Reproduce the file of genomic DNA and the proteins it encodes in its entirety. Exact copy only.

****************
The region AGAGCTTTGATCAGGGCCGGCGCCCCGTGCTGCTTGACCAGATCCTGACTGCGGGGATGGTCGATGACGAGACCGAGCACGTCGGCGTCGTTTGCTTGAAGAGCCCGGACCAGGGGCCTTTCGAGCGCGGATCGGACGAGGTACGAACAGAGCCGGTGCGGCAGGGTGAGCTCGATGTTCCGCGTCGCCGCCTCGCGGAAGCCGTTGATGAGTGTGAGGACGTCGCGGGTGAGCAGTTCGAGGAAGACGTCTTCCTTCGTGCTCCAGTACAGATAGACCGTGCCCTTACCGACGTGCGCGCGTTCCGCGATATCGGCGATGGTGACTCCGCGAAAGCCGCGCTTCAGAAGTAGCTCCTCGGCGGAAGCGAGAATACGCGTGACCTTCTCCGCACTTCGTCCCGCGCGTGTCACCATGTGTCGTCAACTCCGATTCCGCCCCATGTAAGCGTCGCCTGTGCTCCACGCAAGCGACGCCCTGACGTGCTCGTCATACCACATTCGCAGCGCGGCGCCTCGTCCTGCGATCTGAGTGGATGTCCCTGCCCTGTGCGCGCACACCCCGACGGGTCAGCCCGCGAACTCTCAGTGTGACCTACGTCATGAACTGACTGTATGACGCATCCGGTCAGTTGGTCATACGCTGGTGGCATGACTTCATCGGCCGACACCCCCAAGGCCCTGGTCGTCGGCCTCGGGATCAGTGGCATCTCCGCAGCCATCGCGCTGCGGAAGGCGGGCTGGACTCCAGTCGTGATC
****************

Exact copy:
The region AGAGCTTTGATCAGGGCCGGCGCCCCGTGCTGCTTGACCAGATCCTGACTGCGGGGATGGTCGATGACGAGACCGAGCACGTCGGCGTCGTTTGCTTGAAGAGCCCGGACCAGGGGCCTTTCGAGCGCGGATCGGACGAGGTACGAACAGAGCCGGTGCGGCAGGGTGAGCTCGATGTTCCGCGTCGCCGCCTCGCGGAAGCCGTTGATGAGTGTGAGGACGTCGCGGGTGAGCAGTTCGAGGAAGACGTCTTCCTTCGTGCTCCAGTACAGATAGACCGTGCCCTTACCGACGTGCGCGCGTTCCGCGATATCGGCGATGGTGACTCCGCGAAAGCCGCGCTTCAGAAGTAGCTCCTCGGCGGAAGCGAGAATACGCGTGACCTTCTCCGCACTTCGTCCCGCGCGTGTCACCATGTGTCGTCAACTCCGATTCCGCCCCATGTAAGCGTCGCCTGTGCTCCACGCAAGCGACGCCCTGACGTGCTCGTCATACCACATTCGCAGCGCGGCGCCTCGTCCTGCGATCTGAGTGGATGTCCCTGCCCTGTGCGCGCACACCCCGACGGGTCAGCCCGCGAACTCTCAGTGTGACCTACGTCATGAACTGACTGTATGACGCATCCGGTCAGTTGGTCATACGCTGGTGGCATGACTTCATCGGCCGACACCCCCAAGGCCCTGGTCGTCGGCCTCGGGATCAGTGGCATCTCCGCAGCCATCGCGCTGCGGAAGGCGGGCTGGACTCCAGTCGTGATC